The falafel: Crisply fried and tender inside, these tasty chickpea fritters are tucked in warm, housemade pita bread with lettuce, tomatoes, cucumber, tahini and the drive-in’s signature hot sauce, a superb sweet-and-tangy mix that takes your falafel to the next level.

Beyond falafels: The restaurant’s thick, fresh banana shakes are so beloved, they’re part of the Drive-In’s signature combo: a falafel sandwich and shake ($13). They offer other Middle Eastern and Mediterranean dishes too, including kebabs and gyros, as well as American fast-food staples such as onion rings and fries that “now taste extra special,” Boyle says, “because they are fried with the falafel balls.”

Details: Open from 10 a.m. to 8 p.m. Monday-Saturday and until 6 p.m. Sunday at 2301 Stevens Creek Blvd. in San Jose;

Shawarmaji, Oakland and Santa Clara

As a chef who exploded on the Bay Area scene, it’s appropriate Mohammad Abutaha serves “missile-style” shawarma – long, thin tubes of savory fillings you jam in your mouth like food mortars down a tube.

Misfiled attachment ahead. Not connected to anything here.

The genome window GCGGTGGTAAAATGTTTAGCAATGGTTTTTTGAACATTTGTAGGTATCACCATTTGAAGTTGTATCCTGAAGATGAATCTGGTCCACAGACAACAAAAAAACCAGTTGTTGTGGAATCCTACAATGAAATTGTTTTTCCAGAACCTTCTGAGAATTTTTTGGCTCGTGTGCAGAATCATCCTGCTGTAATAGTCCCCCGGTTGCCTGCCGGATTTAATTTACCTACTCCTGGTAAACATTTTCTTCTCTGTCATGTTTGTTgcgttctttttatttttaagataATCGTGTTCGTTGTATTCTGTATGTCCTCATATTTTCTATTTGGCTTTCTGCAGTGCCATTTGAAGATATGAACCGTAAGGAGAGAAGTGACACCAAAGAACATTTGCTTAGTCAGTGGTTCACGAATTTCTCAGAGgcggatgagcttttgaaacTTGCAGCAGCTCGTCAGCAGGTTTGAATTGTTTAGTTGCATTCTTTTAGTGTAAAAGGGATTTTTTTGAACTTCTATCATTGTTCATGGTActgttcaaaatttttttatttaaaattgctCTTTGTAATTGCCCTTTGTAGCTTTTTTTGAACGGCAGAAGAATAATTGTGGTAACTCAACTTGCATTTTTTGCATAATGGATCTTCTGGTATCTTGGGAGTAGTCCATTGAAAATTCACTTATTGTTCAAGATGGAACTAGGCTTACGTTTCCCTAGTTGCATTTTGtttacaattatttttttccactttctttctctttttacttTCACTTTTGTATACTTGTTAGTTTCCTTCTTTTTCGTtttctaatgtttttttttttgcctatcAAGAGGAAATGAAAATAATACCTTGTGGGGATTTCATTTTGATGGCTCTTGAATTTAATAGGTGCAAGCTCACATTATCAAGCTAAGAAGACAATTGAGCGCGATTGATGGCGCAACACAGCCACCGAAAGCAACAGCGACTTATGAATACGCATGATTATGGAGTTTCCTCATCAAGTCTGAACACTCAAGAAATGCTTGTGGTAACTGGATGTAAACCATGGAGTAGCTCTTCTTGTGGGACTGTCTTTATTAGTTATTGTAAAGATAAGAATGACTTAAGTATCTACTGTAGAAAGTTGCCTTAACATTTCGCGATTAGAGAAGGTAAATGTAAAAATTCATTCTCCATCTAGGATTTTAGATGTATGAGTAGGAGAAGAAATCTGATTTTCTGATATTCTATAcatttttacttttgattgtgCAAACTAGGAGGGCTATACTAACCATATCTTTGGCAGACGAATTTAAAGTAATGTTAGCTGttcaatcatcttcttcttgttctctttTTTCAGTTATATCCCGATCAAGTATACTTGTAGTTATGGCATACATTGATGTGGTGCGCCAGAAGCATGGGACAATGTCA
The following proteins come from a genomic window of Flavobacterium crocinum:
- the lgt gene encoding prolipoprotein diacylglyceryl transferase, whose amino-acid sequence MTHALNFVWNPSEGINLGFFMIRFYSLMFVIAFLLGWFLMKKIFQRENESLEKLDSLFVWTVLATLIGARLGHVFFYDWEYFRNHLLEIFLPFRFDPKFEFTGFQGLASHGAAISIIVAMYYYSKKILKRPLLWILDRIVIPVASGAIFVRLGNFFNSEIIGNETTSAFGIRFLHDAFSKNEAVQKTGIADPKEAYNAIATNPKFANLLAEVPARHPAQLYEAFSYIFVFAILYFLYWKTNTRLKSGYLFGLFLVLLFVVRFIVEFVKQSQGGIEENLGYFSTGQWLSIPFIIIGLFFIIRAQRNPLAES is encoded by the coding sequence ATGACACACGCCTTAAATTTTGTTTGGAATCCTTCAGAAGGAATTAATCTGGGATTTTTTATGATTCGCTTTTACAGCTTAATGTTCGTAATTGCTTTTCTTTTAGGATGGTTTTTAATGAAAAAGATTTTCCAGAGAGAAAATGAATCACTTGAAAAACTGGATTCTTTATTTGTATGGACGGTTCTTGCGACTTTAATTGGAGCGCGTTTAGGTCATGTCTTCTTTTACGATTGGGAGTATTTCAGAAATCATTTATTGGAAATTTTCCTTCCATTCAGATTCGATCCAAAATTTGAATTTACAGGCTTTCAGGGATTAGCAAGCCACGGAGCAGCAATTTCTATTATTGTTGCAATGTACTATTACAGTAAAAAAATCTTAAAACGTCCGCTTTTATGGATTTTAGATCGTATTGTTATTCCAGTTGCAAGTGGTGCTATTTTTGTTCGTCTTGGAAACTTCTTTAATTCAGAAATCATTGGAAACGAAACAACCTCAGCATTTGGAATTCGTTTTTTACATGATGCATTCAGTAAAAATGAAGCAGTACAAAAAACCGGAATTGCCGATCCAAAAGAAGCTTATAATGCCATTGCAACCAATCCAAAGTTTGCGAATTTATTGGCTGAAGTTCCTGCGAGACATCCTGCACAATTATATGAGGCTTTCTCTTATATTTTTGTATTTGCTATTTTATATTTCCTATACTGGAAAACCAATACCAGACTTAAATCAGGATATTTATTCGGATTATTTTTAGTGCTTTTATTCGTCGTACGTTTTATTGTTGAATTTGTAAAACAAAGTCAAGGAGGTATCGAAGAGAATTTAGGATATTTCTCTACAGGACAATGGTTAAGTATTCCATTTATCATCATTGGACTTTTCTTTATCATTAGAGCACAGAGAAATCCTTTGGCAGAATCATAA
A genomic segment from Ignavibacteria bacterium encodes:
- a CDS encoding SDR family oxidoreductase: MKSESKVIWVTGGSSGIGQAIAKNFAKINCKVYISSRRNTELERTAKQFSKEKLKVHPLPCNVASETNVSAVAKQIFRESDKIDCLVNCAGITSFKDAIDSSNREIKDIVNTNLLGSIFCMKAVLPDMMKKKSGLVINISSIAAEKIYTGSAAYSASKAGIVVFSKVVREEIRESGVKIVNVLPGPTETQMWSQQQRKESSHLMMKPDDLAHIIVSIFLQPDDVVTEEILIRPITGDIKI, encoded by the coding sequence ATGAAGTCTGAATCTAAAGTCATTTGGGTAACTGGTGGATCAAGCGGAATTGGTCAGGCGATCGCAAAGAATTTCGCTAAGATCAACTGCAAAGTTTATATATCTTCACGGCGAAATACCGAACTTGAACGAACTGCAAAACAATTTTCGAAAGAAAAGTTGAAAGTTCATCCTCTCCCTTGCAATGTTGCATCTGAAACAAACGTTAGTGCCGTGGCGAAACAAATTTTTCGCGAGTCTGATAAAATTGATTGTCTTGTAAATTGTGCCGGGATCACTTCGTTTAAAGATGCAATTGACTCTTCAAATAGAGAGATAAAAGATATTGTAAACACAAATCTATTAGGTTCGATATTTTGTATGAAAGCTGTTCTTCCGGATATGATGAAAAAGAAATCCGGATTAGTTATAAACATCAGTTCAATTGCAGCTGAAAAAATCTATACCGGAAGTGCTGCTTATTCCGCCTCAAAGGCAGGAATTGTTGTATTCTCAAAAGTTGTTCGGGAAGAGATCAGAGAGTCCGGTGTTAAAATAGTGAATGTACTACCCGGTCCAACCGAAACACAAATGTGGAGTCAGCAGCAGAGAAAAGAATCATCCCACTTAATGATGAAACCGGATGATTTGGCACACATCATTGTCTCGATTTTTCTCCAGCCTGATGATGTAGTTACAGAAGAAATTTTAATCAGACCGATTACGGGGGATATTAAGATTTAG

The falafel sandwich on toasted khobz hamam ($11) with added fries and eggplant ($1) at Shawarmaji in Oakland. (John Metcalfe/Bay Area News Group)
The falafel sandwich on toasted khobz hamam ($11) with added fries and eggplant ($1) at Shawarmaji in Oakland. (John Metcalfe/Bay Area News Group) 

Abutaha moved here from Amman, Jordan, and has expanded from an Oakland pop-up to two operations in the South and East Bay. He has his own line of garlicky toum sauce and lamb and chicken spices, and once declared, “If there was a better place for shawarma, I wouldn’t have opened this restaurant.” But his flavors hold up, and that includes the falafel, which are flattened pucks deep-fried until brown and nutty and full of flavor (probably thanks to his branded falafel spice blend).

The falafel: You can order them in khobz hamam, an airy French bread that’s popular in Morocco, or better yet in a foot-long, cast-iron-pressed flour wrap because it’s so fun to eat ($11). The wrap is stuffed with cucumber-tahini salad, mint, lemon and delightful purple-pickled turnips. For a dollar more, you can go crazy by adding eggplant and fries into the mix.

Beyond the falafel: Diners seem to love the Aleppo-salt fries ($5) and parsley-loaded tabouleh salad ($5). For dessert, there’s Egyptian rice pudding with orange-blossom water ($5) and Layali Amman with semolina, milk and halawa sauce ($5). For those who want to stay up for a while, there’s also iced Jordanian street coffee ($5.50).